Bruce Arena's summer checklist has to look something like this:
1. Get a tan.
2. Makeup with Claudio Reyna.
3. Win another CONCACAF Gold Cup.
4. Qualify for the World Cup.
5. Try to figure out how to use the "podcast" feature on ussoccer.com.
That's in no particular order, of course.
What you won't find in his master plans is the slimming down of his roster for the U.S. national team. No matter what happens during the next two-and-a-half weeks in the Gold Cup, which could include up to six matches for the U.S., new players will be brought in to the mix and veterans who have not made the 23-man roster for this tournament will get other chances to impress Arena.
In other words, it's more likely that we'll see players play their way out of the pool than see players stamp their claim to "untouchable" status.
Arena finds himself in the perfect situation, as we speak. Since his side is sitting pretty in second place out of six teams in the final round of CONCACAF region qualifying, the Gold Cup can be used more as a way to monitor how his players do under tournament conditions and to continue to establish a pecking order at each position on the field. Had the U.S. not have gotten off to such a strong start in qualifying, the Gold Cup would have been more about preparation for the match against Trinidad & Tobago on August 17 and Mexico on September 3.
There's no question that this tournament will get his squad ready for the upcoming qualifiers, but on the larger scale of things it'll be about Arena continuing to learn about what his players are made of. Several questions linger about the current cast of players he has brought in for Gold Cup:
Is Clint Dempsey a player who can thrive on the international level or is he still a bit young to make the jump from MLS star to national team starter?
Will goalkeeper Marcus Hahnemann make any inroads at becoming the front-runner to be Kasey Keller's backup over others such as Joe Cannon, Kevin Hartman, Tin Howard and Matt Reis?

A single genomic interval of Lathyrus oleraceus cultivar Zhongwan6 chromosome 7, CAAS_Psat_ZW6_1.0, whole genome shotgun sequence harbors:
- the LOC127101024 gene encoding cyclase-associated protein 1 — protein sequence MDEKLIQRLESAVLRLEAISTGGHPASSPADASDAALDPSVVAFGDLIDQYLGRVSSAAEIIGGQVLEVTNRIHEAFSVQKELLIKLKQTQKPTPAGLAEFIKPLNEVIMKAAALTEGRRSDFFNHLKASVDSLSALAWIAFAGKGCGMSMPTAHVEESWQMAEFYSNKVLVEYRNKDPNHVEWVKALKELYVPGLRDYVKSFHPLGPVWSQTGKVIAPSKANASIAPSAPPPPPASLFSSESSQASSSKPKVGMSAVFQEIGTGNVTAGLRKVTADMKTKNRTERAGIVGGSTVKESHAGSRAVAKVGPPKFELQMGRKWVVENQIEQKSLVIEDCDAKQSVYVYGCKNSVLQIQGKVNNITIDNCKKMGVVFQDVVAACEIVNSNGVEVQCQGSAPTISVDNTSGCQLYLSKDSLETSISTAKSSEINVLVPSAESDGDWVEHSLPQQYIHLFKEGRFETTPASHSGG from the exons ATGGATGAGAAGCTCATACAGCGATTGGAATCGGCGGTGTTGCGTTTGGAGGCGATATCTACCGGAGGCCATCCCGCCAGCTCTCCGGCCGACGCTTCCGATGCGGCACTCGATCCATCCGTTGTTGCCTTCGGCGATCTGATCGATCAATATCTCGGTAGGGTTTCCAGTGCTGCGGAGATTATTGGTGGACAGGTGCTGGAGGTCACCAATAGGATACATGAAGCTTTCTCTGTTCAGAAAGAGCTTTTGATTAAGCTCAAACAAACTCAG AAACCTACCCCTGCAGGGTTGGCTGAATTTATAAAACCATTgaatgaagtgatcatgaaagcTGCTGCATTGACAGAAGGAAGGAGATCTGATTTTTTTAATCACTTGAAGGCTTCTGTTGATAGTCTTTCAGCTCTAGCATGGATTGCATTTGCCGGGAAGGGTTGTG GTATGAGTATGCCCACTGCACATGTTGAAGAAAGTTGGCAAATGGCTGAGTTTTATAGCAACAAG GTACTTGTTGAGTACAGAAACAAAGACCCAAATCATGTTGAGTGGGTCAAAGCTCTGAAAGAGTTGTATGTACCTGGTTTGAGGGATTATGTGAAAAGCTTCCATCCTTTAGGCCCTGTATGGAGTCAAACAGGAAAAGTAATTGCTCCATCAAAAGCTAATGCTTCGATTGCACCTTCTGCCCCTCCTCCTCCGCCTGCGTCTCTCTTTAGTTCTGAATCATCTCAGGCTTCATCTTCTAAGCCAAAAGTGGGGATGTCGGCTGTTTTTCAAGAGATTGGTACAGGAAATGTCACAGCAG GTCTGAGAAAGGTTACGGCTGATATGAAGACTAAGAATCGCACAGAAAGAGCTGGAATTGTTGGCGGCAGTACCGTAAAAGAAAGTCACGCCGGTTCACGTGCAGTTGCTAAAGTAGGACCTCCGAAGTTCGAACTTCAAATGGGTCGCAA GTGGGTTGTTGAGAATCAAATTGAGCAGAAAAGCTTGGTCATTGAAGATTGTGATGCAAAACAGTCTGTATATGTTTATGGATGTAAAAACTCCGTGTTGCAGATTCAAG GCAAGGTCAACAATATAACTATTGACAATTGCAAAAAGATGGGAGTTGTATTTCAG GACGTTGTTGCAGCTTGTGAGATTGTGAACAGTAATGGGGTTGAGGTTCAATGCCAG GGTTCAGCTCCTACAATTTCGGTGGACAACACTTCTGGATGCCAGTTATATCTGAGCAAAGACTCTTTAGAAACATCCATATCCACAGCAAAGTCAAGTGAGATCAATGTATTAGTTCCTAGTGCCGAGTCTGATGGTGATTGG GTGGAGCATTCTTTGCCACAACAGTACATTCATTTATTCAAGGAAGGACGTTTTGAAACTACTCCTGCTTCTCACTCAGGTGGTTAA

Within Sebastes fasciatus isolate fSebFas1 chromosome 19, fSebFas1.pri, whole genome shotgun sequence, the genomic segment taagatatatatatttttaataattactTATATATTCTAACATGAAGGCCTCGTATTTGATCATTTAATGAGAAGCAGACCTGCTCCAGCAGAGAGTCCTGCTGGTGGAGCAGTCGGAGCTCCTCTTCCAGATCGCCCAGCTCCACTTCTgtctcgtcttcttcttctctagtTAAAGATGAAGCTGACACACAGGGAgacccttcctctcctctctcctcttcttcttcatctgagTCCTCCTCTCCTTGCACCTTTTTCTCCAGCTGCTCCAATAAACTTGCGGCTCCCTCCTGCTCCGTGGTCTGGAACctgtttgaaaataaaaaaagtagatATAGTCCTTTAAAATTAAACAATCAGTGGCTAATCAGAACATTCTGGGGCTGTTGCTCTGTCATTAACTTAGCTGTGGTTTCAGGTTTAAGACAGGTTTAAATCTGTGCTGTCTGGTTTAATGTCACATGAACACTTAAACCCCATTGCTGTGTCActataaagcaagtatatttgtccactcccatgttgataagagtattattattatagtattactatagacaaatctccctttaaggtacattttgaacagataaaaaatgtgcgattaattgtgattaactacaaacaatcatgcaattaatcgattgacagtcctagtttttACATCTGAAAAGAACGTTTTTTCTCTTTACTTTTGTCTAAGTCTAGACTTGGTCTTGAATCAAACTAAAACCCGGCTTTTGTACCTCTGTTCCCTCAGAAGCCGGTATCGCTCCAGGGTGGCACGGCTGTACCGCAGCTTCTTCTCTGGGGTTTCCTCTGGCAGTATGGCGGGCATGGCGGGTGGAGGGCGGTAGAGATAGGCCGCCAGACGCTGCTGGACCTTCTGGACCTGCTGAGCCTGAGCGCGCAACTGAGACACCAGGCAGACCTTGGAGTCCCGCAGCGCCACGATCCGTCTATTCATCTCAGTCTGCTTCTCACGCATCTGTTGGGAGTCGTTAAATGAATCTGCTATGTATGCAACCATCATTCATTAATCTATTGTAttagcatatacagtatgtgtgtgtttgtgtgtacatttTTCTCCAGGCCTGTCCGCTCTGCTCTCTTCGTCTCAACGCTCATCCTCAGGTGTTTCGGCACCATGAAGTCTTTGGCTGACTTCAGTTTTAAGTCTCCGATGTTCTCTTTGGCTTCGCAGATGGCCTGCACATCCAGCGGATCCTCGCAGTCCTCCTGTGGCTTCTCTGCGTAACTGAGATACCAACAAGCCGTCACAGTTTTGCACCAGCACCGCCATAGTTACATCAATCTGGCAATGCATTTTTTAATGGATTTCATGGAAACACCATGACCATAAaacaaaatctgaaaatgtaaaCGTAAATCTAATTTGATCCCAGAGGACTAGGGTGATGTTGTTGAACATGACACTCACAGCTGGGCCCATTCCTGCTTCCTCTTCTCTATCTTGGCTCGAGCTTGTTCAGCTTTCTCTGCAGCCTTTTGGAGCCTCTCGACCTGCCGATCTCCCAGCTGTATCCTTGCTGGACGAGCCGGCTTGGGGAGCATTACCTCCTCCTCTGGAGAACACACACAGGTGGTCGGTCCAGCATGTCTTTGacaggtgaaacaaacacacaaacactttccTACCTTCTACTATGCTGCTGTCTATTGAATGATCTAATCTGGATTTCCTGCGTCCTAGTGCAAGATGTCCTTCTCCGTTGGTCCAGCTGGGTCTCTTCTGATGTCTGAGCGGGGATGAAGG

Is Brad Davis capable of contributing at the national team level, or is he simply a player who has gotten off to a good start with his club team?
What's the deal with Santino Quaranta? After getting a surprise call-up to replace the injured Eddie Johnson, will the 20-year-old do anything special that earns him a spot on the roster for the Trinidad & Tobago match next month?
Can Jimmy Conrad excel at this level as a center-back?
Will Pat Noonan rebound from a poor showing in the last qualifier against Panama?
Do veterans Tony Sanneh and Chris Armas have anything left in the tank at the international level?
Will John O'Brien ever be able to contribute?
Is this the tournament where Conor Casey states his case to be a definite call-in or does he remain back in the pack behind Brian McBride, Eddie Johnson and Josh Wolff with other strikers like Brian Ching and Taylor Twellman?
Who is the left back for this team going forward: Greg Vanney, Frankie Hejduk or someone else who isn't on this roster such as Chris Albright?
Can this side now be truly considered Landon Donovan's team?
The list of questions could go on and on. Then again, one could say that at almost any time in the year-and-a-half it takes to guide a team through the difficult terrain of World Cup qualifying. Even more questions lingered at this stage of the game in 2001 when the U.S. was at the halfway point in qualifying.
What's important right now is that the U.S. gets quality matches under its belt. To do that, it must take care of business in group play because their opponents in Group B -- Cuba, Canada and Costa Rica - isn't exactly Murderer's Row. The match against the Ticos on July 12 in Foxboro, Mass., will be intriguing since the two sides played each other only a month ago in Salt Lake City (U.S. won 3-0). But the first two games against Cuba on July 7 and Canada two nights later shouldn't be real tests.
Arena and his side will only take something truly positive out of this tournament if it moves on to face sides like longtime nemesis Mexico, South Africa - a team that has qualified for the last two World Cups -- and Colombia, which is never an easy opponent and is making a push to be one of the four teams to represent the CONMEBOL region in the 2006 World Cup.
At this point in time, anything less than an appearance in the Gold Cup final on July 24 at Giants Stadium will have to be looked at as a disappointment.
With the World Cup less than a year away and qualifying for a spot on the horizon, every match the U.S. national team plays is important. There's a definite working list of about 13 or 14 players who aren't going anywhere and would have to completely fall on their faces or suffer an injury over the next several months to not be in the plans for Germany. But there's an even bigger list of players who are either on the cusp of being a regular with this team - guys like Casey, Kerry Zavagnin, Gregg Berhalter, Bobby Convey - or are in need of a standout performance somewhere along the way to stay in the mix.
For Ben Olsen, who hasn't played for the national team since February 3, 2003, in a friendly versus Argentina, that is truly the case. Same goes for Armas and Sanneh. With a poor showing, this Gold Cup could easily represent the last time each of these three veterans get a shot with the national team.
If that's going to be the case for any of the younger players on the roster, it won't be too difficult to figure out who is staying and who is going come the end of July at the completion of this tournament.
Marc Connolly covers soccer for ESPN.com. He can be reached at: firstname.lastname@example.org.